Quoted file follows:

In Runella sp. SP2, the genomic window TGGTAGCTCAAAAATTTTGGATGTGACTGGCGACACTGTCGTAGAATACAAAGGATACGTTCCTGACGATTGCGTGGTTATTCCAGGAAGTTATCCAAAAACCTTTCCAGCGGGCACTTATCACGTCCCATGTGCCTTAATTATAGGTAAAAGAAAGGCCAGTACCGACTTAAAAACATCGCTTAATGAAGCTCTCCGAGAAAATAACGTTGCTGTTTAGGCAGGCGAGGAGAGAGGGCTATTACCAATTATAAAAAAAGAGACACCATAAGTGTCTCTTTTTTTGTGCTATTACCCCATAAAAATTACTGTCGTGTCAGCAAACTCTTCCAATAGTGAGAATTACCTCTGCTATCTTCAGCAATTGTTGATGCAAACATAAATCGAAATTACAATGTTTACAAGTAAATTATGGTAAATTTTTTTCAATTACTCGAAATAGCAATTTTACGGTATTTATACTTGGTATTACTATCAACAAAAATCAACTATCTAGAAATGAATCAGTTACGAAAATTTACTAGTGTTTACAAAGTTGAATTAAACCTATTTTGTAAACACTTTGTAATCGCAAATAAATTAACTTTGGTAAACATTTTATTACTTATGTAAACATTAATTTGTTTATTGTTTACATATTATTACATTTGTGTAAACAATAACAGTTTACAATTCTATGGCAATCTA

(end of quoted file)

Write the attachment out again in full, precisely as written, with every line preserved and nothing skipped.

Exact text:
In Runella sp. SP2, the genomic window TGGTAGCTCAAAAATTTTGGATGTGACTGGCGACACTGTCGTAGAATACAAAGGATACGTTCCTGACGATTGCGTGGTTATTCCAGGAAGTTATCCAAAAACCTTTCCAGCGGGCACTTATCACGTCCCATGTGCCTTAATTATAGGTAAAAGAAAGGCCAGTACCGACTTAAAAACATCGCTTAATGAAGCTCTCCGAGAAAATAACGTTGCTGTTTAGGCAGGCGAGGAGAGAGGGCTATTACCAATTATAAAAAAAGAGACACCATAAGTGTCTCTTTTTTTGTGCTATTACCCCATAAAAATTACTGTCGTGTCAGCAAACTCTTCCAATAGTGAGAATTACCTCTGCTATCTTCAGCAATTGTTGATGCAAACATAAATCGAAATTACAATGTTTACAAGTAAATTATGGTAAATTTTTTTCAATTACTCGAAATAGCAATTTTACGGTATTTATACTTGGTATTACTATCAACAAAAATCAACTATCTAGAAATGAATCAGTTACGAAAATTTACTAGTGTTTACAAAGTTGAATTAAACCTATTTTGTAAACACTTTGTAATCGCAAATAAATTAACTTTGGTAAACATTTTATTACTTATGTAAACATTAATTTGTTTATTGTTTACATATTATTACATTTGTGTAAACAATAACAGTTTACAATTCTATGGCAATCTA